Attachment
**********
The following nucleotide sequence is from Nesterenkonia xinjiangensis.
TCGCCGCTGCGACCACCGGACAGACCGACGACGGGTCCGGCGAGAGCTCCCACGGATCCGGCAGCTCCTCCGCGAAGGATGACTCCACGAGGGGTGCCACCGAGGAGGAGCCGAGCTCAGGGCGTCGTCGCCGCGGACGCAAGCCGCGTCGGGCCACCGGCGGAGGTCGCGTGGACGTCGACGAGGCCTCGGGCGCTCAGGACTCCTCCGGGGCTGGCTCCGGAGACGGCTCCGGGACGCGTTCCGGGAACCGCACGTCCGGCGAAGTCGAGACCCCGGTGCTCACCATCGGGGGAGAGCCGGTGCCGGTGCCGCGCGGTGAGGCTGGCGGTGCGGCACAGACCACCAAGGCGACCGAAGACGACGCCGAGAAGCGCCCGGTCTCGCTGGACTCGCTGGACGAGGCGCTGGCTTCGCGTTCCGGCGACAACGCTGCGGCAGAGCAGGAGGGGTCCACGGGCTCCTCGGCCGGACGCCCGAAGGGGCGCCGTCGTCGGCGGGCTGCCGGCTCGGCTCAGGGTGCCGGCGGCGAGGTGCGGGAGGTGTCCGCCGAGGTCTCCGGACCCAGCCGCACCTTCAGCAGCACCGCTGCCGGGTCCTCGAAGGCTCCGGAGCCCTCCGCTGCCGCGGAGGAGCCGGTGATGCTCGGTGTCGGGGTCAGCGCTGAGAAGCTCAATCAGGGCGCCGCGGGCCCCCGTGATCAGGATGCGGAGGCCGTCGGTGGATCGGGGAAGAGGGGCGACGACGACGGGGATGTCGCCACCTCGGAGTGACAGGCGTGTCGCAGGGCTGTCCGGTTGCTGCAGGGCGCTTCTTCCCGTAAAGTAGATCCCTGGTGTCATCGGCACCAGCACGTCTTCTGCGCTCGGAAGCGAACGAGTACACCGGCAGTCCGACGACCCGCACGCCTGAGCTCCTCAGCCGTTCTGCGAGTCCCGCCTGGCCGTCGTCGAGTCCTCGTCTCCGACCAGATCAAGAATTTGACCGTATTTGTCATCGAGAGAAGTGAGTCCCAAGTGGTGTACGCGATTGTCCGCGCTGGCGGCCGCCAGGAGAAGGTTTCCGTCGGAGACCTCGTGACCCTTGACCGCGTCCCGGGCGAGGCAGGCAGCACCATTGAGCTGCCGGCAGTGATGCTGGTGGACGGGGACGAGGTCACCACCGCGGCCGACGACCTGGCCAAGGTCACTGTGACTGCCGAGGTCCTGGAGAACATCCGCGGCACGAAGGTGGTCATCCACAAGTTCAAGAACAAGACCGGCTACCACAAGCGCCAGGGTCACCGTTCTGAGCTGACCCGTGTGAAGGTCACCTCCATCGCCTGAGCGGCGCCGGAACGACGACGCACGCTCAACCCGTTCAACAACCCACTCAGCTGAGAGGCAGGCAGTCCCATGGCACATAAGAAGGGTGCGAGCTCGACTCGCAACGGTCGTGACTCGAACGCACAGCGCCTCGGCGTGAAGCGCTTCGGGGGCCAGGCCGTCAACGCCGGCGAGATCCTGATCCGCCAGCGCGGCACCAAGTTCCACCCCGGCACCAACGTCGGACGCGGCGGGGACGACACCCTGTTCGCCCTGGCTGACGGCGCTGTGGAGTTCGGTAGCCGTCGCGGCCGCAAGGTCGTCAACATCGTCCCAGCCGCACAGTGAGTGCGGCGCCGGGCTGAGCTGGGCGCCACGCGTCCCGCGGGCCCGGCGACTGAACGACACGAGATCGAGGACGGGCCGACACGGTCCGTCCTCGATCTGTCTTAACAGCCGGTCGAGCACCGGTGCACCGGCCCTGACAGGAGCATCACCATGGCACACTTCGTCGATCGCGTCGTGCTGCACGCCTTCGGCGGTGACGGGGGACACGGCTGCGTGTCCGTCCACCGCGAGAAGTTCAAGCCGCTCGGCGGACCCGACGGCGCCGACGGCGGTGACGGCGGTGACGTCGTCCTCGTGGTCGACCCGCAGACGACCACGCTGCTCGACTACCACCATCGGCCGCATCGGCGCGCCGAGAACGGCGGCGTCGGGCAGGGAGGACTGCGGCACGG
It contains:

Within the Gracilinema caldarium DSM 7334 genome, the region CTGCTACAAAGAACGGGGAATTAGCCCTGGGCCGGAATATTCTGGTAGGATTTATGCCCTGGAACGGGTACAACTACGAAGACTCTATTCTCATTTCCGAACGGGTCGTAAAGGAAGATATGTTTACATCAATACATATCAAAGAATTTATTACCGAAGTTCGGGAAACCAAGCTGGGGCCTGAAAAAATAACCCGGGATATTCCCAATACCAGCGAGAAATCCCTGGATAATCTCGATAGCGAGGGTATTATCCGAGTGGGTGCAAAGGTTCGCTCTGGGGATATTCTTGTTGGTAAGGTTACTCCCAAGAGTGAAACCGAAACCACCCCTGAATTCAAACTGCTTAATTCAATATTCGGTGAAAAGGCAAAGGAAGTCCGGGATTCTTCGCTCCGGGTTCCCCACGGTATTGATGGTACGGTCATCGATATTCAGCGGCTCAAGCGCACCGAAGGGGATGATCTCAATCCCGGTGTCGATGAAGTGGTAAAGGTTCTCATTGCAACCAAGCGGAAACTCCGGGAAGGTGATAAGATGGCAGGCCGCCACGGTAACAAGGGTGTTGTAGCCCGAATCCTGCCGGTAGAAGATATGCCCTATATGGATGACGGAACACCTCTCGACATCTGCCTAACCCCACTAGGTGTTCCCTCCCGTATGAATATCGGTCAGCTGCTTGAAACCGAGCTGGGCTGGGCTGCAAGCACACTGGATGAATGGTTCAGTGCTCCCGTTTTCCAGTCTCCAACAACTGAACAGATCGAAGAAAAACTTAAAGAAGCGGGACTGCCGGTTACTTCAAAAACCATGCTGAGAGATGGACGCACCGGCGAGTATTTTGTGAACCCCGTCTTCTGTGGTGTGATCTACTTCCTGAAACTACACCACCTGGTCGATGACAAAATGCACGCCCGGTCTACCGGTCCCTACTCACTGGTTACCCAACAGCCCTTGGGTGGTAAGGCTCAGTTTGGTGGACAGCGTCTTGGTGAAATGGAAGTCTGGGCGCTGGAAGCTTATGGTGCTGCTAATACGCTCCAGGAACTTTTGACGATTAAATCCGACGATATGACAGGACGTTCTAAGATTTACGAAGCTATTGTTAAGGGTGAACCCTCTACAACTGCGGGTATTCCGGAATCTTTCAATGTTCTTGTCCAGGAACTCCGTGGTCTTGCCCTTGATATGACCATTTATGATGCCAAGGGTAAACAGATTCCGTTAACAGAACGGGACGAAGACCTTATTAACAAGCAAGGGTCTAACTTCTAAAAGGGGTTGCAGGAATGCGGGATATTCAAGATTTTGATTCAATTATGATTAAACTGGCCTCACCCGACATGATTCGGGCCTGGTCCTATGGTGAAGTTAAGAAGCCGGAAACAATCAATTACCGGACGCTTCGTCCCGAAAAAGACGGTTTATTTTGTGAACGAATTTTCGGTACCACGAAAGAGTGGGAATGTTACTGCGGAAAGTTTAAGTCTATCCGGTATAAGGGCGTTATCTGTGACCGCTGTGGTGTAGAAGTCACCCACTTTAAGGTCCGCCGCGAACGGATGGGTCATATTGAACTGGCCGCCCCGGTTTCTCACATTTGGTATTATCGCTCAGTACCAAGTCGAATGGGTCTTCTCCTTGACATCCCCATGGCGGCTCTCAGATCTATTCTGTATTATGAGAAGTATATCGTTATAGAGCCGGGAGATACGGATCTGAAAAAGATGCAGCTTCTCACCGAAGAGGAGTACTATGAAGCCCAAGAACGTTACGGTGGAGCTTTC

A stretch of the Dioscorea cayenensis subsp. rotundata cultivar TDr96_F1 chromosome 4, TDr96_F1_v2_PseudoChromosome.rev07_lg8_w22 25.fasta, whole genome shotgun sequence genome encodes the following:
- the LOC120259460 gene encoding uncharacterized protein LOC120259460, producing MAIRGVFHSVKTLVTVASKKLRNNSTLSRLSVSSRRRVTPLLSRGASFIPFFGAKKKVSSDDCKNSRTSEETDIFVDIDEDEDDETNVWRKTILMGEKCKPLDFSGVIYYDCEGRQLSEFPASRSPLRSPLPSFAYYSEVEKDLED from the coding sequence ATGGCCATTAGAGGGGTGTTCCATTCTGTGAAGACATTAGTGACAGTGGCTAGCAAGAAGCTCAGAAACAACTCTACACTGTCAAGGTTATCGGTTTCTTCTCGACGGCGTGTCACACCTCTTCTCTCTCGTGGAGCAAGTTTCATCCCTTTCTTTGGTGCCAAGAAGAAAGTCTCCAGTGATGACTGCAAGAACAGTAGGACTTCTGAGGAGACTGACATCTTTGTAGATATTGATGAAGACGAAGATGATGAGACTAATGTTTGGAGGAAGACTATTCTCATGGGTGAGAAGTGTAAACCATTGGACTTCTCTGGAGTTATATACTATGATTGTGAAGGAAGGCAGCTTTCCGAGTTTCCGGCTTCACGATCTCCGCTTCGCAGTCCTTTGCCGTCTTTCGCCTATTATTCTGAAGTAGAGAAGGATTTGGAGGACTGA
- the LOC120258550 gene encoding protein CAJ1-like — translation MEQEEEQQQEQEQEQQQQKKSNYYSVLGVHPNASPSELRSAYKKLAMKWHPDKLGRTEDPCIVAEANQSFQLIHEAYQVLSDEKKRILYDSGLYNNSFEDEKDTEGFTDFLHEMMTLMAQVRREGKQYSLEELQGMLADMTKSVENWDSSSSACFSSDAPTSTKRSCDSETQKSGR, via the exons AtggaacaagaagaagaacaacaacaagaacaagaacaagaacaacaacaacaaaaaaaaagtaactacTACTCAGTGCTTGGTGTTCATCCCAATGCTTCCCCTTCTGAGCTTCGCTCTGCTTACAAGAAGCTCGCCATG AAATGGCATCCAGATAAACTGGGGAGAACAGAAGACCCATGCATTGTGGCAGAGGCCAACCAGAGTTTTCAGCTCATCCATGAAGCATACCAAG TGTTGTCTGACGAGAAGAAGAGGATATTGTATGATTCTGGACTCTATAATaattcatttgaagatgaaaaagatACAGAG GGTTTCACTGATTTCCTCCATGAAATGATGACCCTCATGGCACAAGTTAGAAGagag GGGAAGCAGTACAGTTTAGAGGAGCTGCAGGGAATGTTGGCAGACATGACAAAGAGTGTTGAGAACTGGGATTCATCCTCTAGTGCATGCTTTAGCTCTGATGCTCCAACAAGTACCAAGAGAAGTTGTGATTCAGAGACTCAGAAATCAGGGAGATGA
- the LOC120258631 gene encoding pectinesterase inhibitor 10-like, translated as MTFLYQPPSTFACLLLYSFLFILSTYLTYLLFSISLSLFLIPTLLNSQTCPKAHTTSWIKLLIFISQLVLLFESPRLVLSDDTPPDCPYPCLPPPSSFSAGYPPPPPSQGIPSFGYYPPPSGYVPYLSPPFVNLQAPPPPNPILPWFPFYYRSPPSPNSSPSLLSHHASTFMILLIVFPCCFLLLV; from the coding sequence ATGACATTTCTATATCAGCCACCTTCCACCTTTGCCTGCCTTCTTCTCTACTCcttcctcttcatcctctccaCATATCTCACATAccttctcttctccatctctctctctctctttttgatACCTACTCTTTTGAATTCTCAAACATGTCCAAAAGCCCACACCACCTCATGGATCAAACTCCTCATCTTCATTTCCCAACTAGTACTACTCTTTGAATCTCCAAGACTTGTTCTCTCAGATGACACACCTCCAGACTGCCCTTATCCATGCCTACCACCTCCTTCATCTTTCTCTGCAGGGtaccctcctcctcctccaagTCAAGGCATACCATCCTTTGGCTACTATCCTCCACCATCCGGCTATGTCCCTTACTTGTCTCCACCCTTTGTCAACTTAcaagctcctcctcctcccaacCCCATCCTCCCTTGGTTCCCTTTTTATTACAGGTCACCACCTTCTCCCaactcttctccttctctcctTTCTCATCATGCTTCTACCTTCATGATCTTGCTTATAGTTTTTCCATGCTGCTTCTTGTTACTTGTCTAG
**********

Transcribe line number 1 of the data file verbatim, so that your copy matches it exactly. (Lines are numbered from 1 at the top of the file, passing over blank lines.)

The following nucleotide sequence is from Nesterenkonia xinjiangensis.